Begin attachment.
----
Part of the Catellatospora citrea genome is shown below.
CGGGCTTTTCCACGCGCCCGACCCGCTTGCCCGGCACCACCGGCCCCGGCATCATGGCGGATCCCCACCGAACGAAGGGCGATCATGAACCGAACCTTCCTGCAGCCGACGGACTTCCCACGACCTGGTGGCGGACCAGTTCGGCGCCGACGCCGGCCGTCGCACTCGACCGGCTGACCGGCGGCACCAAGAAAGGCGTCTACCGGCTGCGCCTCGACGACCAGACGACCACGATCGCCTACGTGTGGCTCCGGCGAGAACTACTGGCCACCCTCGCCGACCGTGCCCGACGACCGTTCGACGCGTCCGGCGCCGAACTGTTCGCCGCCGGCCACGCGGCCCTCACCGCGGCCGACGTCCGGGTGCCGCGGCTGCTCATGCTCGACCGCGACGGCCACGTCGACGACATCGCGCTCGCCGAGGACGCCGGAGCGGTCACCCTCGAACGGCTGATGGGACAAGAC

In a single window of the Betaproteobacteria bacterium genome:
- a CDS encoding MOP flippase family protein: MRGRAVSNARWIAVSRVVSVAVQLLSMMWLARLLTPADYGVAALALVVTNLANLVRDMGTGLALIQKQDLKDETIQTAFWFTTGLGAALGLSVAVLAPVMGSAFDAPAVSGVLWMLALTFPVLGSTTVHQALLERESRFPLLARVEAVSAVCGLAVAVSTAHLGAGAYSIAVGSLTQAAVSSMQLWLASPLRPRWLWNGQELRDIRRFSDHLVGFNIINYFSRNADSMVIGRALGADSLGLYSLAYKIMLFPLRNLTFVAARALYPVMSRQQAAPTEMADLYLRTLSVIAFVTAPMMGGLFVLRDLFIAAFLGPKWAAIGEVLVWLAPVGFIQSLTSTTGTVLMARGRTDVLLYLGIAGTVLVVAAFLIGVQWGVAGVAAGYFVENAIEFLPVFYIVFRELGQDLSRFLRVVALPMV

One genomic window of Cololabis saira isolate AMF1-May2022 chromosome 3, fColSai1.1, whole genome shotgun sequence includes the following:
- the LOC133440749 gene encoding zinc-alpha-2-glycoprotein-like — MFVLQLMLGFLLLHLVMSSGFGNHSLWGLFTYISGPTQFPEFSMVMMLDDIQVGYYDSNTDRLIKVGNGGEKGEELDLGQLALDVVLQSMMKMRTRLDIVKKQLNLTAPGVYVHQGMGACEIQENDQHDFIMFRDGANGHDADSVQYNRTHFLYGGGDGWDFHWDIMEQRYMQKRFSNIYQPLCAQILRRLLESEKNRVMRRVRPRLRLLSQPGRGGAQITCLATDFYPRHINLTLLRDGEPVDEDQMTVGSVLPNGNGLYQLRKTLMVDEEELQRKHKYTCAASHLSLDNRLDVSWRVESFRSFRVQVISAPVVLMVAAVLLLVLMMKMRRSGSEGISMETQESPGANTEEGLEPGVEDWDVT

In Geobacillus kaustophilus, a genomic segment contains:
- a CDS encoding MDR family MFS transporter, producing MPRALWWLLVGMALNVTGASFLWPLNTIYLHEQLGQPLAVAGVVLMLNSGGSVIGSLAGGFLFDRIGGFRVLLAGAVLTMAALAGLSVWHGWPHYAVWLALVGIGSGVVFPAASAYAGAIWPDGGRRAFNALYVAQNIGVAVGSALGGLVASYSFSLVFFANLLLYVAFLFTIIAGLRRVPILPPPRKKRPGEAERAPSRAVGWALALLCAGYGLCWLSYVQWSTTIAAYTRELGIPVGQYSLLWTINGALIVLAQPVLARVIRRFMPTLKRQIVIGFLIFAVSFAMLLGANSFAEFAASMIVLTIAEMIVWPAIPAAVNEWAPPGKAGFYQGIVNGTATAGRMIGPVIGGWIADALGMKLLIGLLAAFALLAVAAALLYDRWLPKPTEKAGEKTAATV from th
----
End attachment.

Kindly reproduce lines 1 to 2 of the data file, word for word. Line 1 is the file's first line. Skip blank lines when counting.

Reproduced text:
Part of the Catellatospora citrea genome is shown below.
CGGGCTTTTCCACGCGCCCGACCCGCTTGCCCGGCACCACCGGCCCCGGCATCATGGCGGATCCCCACCGAACGAAGGGCGATCATGAACCGAACCTTCCTGCAGCCGACGGACTTCCCACGACCTGGTGGCGGACCAGTTCGGCGCCGACGCCGGCCGTCGCACTCGACCGGCTGACCGGCGGCACCAAGAAAGGCGTCTACCGGCTGCGCCTCGACGACCAGACGACCACGATCGCCTACGTGTGGCTCCGGCGAGAACTACTGGCCACCCTCGCCGACCGTGCCCGACGACCGTTCGACGCGTCCGGCGCCGAACTGTTCGCCGCCGGCCACGCGGCCCTCACCGCGGCCGACGTCCGGGTGCCGCGGCTGCTCATGCTCGACCGCGACGGCCACGTCGACGACATCGCGCTCGCCGAGGACGCCGGAGCGGTCACCCTCGAACGGCTGATGGGACAAGAC